Terry Myerson is going to read this story.
He reads everything that’s written about Windows, the crown jewel of the vast empire of software and gadgets that he now oversees as part of a newly expanded role at Microsoft.
In fact, Myerson is hungry for feedback on Windows 10, his team’s years-in-the-making operating system that launches on Wednesday.
But Myerson won’t like this story because it’s about him.
A Microsoft (, Tech30) employee for 18 years, Myerson is oddly humble for a man whose products are used by more people than any other technology executive’s.
Myerson took over Windows Phone in 2011, then the whole Windows team two years later. Last month, he was handed the keys to Microsoft’s entire consumer kingdom: Xbox, Surface, mobile and Windows are now all under his umbrella.
Windows 10 in particular is crucial to Microsoft’s continued growth: Myerson expects more than 1 billion PCs, phones and tablets to be running Windows 10 by 2018.
In person, Myerson is quiet and reserved. He wore a polo shirt, shorts and flip flops to our interview. He seemed touched that I was typing my interview notes on a Surface. He rolled his eyes and looked away at a question about his recent promotion.
Myerson brought a big dose of that humility to the way he and his team developed Windows 10.
For the first time, Microsoft involved customers virtually from the start of the Windows building process, opening up the Windows 10 preview program to literally anyone. Microsoft solicited their feedback to make the development of Windows 10 truly collaborative (and to try to avoid the mistakes made in Windows 8).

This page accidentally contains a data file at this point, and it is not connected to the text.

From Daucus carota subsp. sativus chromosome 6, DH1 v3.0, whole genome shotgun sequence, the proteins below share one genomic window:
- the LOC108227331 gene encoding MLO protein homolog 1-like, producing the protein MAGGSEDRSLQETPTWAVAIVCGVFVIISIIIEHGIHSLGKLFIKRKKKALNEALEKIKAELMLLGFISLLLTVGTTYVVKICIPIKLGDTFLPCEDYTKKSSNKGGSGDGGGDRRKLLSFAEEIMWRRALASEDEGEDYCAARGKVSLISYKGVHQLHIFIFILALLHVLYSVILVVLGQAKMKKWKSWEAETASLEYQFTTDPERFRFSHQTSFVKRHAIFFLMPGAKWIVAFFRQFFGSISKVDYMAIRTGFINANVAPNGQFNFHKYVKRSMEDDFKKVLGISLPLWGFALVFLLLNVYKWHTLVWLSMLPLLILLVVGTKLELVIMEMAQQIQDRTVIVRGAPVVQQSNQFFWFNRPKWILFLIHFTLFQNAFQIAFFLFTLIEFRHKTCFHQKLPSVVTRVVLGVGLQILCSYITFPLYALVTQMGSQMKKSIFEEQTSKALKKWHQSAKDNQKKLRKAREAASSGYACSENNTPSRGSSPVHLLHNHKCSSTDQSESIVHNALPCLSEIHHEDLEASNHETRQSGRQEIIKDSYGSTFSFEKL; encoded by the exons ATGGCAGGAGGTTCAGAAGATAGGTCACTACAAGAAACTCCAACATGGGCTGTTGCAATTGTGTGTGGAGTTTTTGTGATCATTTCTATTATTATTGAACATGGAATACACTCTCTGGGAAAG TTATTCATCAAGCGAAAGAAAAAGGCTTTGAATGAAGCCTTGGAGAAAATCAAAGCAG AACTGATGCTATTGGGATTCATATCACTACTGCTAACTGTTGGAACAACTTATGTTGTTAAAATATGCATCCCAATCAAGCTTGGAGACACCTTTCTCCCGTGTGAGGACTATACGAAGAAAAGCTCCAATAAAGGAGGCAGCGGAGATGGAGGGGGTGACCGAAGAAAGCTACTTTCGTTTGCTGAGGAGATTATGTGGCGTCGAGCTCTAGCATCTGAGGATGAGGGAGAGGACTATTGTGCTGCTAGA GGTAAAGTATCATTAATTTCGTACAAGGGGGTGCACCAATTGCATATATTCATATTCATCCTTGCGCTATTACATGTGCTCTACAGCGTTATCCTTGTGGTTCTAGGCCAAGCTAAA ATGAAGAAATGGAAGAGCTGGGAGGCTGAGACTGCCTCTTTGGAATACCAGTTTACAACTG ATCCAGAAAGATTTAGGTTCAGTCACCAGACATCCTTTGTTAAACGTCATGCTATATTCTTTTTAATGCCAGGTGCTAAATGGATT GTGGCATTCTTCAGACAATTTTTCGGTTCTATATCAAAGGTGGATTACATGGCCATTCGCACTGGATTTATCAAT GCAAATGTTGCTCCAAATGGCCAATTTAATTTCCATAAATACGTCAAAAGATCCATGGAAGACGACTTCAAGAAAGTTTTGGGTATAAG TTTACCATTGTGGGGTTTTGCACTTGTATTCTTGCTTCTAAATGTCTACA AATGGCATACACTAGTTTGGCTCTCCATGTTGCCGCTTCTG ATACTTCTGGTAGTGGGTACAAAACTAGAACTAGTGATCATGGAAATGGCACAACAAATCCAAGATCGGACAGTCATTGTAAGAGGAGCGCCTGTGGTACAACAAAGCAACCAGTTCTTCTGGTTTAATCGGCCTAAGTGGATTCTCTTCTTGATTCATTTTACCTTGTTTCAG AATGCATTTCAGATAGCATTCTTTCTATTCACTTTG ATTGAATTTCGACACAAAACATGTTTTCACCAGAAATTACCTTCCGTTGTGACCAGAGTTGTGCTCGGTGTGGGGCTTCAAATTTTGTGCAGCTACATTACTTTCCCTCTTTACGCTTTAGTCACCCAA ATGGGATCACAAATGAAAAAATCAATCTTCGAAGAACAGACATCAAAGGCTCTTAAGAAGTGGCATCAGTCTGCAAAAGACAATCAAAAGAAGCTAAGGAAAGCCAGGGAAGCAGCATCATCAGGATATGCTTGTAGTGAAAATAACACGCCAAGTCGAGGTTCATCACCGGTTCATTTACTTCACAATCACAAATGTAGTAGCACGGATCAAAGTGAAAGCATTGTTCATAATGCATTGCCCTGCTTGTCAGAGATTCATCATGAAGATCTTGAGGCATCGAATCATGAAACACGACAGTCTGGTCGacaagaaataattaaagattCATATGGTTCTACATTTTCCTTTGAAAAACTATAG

That was Myerson’s idea, and he knew it was risky.
He called that decision to open up Windows development “gut-wrenching.” Myerson regularly uses beta products in his own day to day work. So he knows how frustrating it can be. So he feared that giving customers an early peak at Windows might permanently scare some of them off.
“I’m in a situation with hardware that barely works, phones that barely work, it’s amazing I’m ever able to do email,” Myerson said. “But [opening up Windows 10] really did shape the product in significant ways.”
Myerson is proud of his team’s accomplishment on Windows 10 — he frequently referred to it as “craftsmanship.” He sees Google (, Tech30) and Apple ( , Tech30) knocking on his doorstep, and he believes that what Windows 10 has to offer is unique.
“We’re not trying to lock anybody in; these other guys try to lock people in,” he said. “We want millions of happy and engaged Windows customers. Hopefully, customers [of our competitors] will start to appreciate they’re being locked in.”
But he declined to go further.
“You thought you could get me to make a comment on Tim Cook? It’s tempting, but I won’t.”